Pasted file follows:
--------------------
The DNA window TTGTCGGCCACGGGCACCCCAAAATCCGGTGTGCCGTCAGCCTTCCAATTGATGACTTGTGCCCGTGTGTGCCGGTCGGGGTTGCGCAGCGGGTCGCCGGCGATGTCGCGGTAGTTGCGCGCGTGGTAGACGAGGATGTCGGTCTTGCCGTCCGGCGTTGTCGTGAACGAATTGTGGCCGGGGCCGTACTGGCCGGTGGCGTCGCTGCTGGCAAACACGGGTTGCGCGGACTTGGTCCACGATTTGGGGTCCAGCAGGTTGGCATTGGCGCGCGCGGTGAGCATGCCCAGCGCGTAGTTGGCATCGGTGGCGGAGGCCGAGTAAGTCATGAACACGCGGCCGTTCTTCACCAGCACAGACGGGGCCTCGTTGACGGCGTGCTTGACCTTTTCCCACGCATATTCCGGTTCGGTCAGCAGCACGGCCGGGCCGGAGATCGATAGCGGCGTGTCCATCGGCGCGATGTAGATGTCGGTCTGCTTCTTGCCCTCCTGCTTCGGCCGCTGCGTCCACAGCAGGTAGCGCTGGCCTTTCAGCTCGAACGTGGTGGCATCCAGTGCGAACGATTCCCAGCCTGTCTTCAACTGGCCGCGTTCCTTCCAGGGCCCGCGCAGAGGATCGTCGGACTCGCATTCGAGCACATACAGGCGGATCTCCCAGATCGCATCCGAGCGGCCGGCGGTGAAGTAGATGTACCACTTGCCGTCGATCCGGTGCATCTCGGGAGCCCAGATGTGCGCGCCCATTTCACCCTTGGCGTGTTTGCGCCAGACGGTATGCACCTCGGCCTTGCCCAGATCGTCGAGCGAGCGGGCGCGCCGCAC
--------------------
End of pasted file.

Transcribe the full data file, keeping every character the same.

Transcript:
The DNA window TTGTCGGCCACGGGCACCCCAAAATCCGGTGTGCCGTCAGCCTTCCAATTGATGACTTGTGCCCGTGTGTGCCGGTCGGGGTTGCGCAGCGGGTCGCCGGCGATGTCGCGGTAGTTGCGCGCGTGGTAGACGAGGATGTCGGTCTTGCCGTCCGGCGTTGTCGTGAACGAATTGTGGCCGGGGCCGTACTGGCCGGTGGCGTCGCTGCTGGCAAACACGGGTTGCGCGGACTTGGTCCACGATTTGGGGTCCAGCAGGTTGGCATTGGCGCGCGCGGTGAGCATGCCCAGCGCGTAGTTGGCATCGGTGGCGGAGGCCGAGTAAGTCATGAACACGCGGCCGTTCTTCACCAGCACAGACGGGGCCTCGTTGACGGCGTGCTTGACCTTTTCCCACGCATATTCCGGTTCGGTCAGCAGCACGGCCGGGCCGGAGATCGATAGCGGCGTGTCCATCGGCGCGATGTAGATGTCGGTCTGCTTCTTGCCCTCCTGCTTCGGCCGCTGCGTCCACAGCAGGTAGCGCTGGCCTTTCAGCTCGAACGTGGTGGCATCCAGTGCGAACGATTCCCAGCCTGTCTTCAACTGGCCGCGTTCCTTCCAGGGCCCGCGCAGAGGATCGTCGGACTCGCATTCGAGCACATACAGGCGGATCTCCCAGATCGCATCCGAGCGGCCGGCGGTGAAGTAGATGTACCACTTGCCGTCGATCCGGTGCATCTCGGGAGCCCAGATGTGCGCGCCCATTTCACCCTTGGCGTGTTTGCGCCAGACGGTATGCACCTCGGCCTTGCCCAGATCGTCGAGCGAGCGGGCGCGCCGCAC